Other project focuses on RSV assembly and budding, combining biochemical, functional and structural analysis of viral and cellular protein-protein interactions. The virus assembles and buds through the plasma membrane, forming elongated membrane filaments, but details of how this happens remain obscure.  We have previously shown that M is biologically active as a dimer and that the switch from M dimers to higher oligomers triggers viral filament assembly and virus production (Forster et al., 2015; J Virol). It was shown previously that the Matrix (M), Phosphoprotein (P), and the Fusion (F) proteins of Respiratory syncytial virus (RSV) are sufficient to produce virus-like particles (VLPs) that resemble the RSV infection-induced virions. Our focus was the interaction between P and M during RSV assembly and budding. We showed that M interacts with P in the absence of other viral proteins in cells. By using recombinant proteins, we demonstrated a direct interaction between M and P. By using Nuclear Magnetic Resonance (NMR) we identified three novel M interaction sites on the N terminal domain of P, and the oligomerization domain (OD). We show that the OD, and likely the tetrameric structural organization of P, is required for virus-like filament formation and VLP release (Bajorek et al., 2021; J Virol).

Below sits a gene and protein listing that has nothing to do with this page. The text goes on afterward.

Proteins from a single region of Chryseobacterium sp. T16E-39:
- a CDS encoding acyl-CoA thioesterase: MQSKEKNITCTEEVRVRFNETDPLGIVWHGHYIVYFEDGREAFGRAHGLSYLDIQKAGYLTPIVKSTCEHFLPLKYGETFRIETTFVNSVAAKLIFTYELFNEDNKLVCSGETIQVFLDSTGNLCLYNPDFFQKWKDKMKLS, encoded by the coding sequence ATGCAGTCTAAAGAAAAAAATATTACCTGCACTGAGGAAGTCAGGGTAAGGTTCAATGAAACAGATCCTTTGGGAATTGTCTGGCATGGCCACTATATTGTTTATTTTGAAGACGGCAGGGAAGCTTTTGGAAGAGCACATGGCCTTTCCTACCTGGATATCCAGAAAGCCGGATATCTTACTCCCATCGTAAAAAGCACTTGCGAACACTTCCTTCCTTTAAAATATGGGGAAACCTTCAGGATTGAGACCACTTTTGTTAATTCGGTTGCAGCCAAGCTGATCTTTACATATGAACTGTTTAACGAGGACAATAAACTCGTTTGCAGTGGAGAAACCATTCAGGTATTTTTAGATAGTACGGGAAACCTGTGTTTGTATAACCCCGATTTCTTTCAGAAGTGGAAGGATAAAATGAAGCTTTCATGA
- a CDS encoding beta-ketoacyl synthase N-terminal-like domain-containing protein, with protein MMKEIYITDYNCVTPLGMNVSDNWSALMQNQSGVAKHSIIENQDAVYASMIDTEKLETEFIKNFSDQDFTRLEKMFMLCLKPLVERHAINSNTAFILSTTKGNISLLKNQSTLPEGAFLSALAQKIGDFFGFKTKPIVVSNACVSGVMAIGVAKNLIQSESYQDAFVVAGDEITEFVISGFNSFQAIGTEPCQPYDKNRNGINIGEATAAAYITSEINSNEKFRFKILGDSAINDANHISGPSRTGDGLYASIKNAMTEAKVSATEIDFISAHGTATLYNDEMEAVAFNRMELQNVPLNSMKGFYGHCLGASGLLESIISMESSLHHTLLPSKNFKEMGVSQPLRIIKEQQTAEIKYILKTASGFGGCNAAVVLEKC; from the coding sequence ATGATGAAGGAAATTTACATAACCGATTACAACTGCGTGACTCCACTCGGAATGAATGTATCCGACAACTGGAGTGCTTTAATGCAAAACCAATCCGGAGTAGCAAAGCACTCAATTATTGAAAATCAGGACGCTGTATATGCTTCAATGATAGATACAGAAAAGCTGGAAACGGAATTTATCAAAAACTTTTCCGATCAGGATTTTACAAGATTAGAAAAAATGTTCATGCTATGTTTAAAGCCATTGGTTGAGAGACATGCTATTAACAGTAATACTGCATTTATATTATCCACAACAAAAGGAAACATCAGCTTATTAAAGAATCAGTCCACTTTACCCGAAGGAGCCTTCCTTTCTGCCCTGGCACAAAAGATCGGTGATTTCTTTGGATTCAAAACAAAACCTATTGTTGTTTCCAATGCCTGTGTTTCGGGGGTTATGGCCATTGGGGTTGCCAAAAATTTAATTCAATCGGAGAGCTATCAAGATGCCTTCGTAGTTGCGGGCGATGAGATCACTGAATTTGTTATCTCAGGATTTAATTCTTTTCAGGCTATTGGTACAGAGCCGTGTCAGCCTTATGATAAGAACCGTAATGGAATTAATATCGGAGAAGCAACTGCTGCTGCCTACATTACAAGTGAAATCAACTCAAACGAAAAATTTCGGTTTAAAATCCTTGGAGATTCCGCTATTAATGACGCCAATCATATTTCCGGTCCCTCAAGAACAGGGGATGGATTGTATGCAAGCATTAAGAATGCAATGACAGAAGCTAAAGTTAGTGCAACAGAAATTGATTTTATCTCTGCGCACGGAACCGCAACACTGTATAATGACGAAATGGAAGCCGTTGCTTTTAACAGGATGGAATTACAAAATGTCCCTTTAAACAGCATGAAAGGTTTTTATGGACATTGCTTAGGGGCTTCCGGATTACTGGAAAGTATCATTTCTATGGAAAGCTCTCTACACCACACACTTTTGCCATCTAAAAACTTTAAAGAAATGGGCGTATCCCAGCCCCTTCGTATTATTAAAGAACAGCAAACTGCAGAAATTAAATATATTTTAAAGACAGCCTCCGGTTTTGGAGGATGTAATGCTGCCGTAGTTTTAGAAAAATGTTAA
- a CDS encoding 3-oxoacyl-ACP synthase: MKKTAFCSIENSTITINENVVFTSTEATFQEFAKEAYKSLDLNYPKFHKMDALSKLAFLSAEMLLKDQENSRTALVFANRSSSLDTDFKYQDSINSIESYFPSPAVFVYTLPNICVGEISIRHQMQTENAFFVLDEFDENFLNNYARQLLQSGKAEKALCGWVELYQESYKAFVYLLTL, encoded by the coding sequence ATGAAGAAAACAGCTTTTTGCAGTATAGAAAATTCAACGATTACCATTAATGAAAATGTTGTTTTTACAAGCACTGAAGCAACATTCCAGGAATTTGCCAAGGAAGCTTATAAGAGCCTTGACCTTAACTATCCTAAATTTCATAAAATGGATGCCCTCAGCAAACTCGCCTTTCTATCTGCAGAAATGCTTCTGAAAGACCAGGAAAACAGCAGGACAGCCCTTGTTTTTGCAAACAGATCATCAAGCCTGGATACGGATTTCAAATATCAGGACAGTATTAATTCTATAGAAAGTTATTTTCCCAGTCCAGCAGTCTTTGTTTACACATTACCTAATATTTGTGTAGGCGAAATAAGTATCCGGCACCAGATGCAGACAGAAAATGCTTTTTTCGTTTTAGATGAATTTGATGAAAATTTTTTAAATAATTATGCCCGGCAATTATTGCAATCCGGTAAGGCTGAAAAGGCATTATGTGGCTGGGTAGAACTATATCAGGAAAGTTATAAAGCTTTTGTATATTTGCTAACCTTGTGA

RSV-host interactions

We have previously used different protein-protein interaction screens to identify host factors binding to the RSV M, N, and NS1 protein. Our current goal is to characterize virus-cell interactions at the molecular level and to define molecular targets for the development of new antivirals. We are now focusing on host factors interacting with M and N during assembly. Other targets include nuclear host proteins interacting with NS1 and their possible link to IFN regulation during RSV infection.


HMPV RNA replication and transcription

As RSV, human metapneumovirus (HMPV) belongs to the pneumovirus family and is also an important respiratory pathogen in children. Helped by a collaboration with Janssen who financed the Ph.D. of Hortense Decool, we study the RNA polymerase complex of HMPV and characterize the molecular targets of potential antiviral compounds.